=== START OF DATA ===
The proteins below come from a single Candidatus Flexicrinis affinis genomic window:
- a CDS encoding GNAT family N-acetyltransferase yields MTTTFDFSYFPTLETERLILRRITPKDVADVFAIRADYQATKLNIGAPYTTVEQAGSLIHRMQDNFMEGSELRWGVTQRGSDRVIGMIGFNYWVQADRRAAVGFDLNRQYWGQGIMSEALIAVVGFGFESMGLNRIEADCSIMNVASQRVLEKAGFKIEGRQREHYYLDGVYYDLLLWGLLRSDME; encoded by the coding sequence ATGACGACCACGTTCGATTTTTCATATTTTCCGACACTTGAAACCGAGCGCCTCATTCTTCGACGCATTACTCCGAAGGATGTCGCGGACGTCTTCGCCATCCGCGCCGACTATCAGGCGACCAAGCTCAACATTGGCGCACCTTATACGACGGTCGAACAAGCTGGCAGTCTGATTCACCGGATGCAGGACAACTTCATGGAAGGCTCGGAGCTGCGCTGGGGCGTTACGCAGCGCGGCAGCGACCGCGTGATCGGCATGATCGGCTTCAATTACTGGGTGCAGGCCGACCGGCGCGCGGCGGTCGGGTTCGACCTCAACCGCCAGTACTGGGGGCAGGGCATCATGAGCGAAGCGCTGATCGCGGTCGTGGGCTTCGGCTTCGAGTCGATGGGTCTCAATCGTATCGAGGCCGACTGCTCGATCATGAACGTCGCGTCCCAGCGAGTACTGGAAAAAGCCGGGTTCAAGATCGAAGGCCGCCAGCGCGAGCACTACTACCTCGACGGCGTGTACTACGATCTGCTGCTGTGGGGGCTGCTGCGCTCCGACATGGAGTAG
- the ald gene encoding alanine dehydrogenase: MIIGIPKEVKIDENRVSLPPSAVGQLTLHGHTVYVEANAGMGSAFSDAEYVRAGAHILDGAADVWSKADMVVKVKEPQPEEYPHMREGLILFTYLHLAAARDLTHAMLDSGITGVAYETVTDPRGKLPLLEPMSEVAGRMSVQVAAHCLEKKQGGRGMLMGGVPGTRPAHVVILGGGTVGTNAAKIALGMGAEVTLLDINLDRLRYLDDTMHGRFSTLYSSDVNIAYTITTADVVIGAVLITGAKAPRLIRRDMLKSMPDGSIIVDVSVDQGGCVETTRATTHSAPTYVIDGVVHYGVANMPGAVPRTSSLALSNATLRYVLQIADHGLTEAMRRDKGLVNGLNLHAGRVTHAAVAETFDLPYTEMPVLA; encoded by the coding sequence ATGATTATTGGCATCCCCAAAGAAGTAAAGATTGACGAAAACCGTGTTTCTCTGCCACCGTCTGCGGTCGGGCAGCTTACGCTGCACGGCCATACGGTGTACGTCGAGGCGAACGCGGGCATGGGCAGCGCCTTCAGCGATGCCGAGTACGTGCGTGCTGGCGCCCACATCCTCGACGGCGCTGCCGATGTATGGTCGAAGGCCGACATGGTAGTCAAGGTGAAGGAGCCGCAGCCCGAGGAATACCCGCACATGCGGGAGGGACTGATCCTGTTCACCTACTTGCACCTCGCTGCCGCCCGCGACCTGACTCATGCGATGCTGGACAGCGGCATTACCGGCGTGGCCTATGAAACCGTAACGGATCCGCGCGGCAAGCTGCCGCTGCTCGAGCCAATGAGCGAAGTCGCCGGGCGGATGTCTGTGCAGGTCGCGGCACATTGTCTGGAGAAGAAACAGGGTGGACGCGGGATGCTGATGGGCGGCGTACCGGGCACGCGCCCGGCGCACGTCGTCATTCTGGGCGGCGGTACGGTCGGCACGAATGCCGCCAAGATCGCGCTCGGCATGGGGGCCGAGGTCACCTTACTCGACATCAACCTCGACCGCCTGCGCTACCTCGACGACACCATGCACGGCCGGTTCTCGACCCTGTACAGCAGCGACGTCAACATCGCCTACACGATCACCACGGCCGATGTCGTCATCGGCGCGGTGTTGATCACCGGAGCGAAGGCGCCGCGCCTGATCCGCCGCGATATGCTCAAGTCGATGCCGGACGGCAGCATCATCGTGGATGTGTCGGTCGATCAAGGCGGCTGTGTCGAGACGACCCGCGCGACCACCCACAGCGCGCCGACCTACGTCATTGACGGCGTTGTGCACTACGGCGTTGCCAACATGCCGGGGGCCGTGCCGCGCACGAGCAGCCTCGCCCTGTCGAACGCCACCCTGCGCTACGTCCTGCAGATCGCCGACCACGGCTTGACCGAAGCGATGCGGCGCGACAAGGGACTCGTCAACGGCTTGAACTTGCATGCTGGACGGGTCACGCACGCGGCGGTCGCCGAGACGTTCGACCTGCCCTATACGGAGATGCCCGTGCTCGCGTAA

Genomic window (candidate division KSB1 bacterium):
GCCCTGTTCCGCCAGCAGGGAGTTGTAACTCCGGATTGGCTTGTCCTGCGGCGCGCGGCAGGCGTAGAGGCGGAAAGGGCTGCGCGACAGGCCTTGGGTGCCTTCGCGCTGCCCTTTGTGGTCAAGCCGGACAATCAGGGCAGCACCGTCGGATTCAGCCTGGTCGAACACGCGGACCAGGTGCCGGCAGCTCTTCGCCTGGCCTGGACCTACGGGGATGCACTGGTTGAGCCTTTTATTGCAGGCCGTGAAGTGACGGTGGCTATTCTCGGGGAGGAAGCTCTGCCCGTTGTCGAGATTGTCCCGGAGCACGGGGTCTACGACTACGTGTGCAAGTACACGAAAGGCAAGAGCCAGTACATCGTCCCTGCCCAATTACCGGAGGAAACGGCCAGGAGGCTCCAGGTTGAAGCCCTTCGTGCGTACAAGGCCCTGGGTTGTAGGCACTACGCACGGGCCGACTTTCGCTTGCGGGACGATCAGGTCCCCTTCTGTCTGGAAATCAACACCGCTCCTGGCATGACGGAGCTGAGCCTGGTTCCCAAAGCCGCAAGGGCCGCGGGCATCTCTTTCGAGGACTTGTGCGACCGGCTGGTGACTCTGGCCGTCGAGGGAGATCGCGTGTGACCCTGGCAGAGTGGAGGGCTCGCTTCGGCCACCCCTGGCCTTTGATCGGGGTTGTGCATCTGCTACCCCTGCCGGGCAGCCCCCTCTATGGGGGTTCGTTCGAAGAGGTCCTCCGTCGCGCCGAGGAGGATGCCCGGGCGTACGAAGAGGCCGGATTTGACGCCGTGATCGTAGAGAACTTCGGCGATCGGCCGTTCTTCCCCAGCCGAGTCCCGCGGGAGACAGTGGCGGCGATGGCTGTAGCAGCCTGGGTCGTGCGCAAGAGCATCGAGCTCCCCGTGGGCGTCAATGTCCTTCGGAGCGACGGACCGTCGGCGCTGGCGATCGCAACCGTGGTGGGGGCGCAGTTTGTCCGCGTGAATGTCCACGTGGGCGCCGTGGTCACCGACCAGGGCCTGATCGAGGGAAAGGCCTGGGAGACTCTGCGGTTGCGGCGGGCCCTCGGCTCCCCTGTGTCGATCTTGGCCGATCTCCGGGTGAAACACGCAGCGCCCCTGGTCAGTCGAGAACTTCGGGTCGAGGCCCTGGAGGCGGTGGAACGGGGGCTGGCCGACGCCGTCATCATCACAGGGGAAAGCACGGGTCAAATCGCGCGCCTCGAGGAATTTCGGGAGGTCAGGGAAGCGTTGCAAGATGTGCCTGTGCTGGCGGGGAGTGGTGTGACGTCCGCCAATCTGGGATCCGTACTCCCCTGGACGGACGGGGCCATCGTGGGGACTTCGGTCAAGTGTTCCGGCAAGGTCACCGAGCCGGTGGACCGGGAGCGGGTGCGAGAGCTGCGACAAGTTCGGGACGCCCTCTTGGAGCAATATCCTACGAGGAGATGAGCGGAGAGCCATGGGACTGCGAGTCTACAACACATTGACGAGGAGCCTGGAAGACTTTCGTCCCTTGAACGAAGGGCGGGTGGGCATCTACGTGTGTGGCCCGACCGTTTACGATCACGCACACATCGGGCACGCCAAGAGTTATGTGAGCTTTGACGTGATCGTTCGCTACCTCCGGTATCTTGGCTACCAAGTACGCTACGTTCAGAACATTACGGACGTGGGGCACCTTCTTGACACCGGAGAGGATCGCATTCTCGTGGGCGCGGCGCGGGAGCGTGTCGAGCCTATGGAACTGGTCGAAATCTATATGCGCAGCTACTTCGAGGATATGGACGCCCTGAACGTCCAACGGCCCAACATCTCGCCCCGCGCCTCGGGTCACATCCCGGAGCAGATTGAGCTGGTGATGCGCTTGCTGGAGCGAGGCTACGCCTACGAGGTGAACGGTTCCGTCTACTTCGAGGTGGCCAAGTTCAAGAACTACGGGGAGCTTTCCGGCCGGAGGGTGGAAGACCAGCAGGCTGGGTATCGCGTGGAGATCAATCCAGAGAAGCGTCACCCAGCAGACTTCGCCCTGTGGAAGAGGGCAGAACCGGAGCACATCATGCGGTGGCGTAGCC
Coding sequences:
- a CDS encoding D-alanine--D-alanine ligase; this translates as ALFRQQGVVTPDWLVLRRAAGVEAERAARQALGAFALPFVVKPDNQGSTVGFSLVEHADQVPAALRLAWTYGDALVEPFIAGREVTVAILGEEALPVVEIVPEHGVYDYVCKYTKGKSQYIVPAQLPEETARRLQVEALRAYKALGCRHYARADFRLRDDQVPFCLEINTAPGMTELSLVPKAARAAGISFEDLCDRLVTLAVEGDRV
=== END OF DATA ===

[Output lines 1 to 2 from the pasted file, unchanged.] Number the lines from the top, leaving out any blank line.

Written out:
The proteins below come from a single Candidatus Flexicrinis affinis genomic window:
- a CDS encoding GNAT family N-acetyltransferase yields MTTTFDFSYFPTLETERLILRRITPKDVADVFAIRADYQATKLNIGAPYTTVEQAGSLIHRMQDNFMEGSELRWGVTQRGSDRVIGMIGFNYWVQADRRAAVGFDLNRQYWGQGIMSEALIAVVGFGFESMGLNRIEADCSIMNVASQRVLEKAGFKIEGRQREHYYLDGVYYDLLLWGLLRSDME; encoded by the coding sequence ATGACGACCACGTTCGATTTTTCATATTTTCCGACACTTGAAACCGAGCGCCTCATTCTTCGACGCATTACTCCGAAGGATGTCGCGGACGTCTTCGCCATCCGCGCCGACTATCAGGCGACCAAGCTCAACATTGGCGCACCTTATACGACGGTCGAACAAGCTGGCAGTCTGATTCACCGGATGCAGGACAACTTCATGGAAGGCTCGGAGCTGCGCTGGGGCGTTACGCAGCGCGGCAGCGACCGCGTGATCGGCATGATCGGCTTCAATTACTGGGTGCAGGCCGACCGGCGCGCGGCGGTCGGGTTCGACCTCAACCGCCAGTACTGGGGGCAGGGCATCATGAGCGAAGCGCTGATCGCGGTCGTGGGCTTCGGCTTCGAGTCGATGGGTCTCAATCGTATCGAGGCCGACTGCTCGATCATGAACGTCGCGTCCCAGCGAGTACTGGAAAAAGCCGGGTTCAAGATCGAAGGCCGCCAGCGCGAGCACTACTACCTCGACGGCGTGTACTACGATCTGCTGCTGTGGGGGCTGCTGCGCTCCGACATGGAGTAG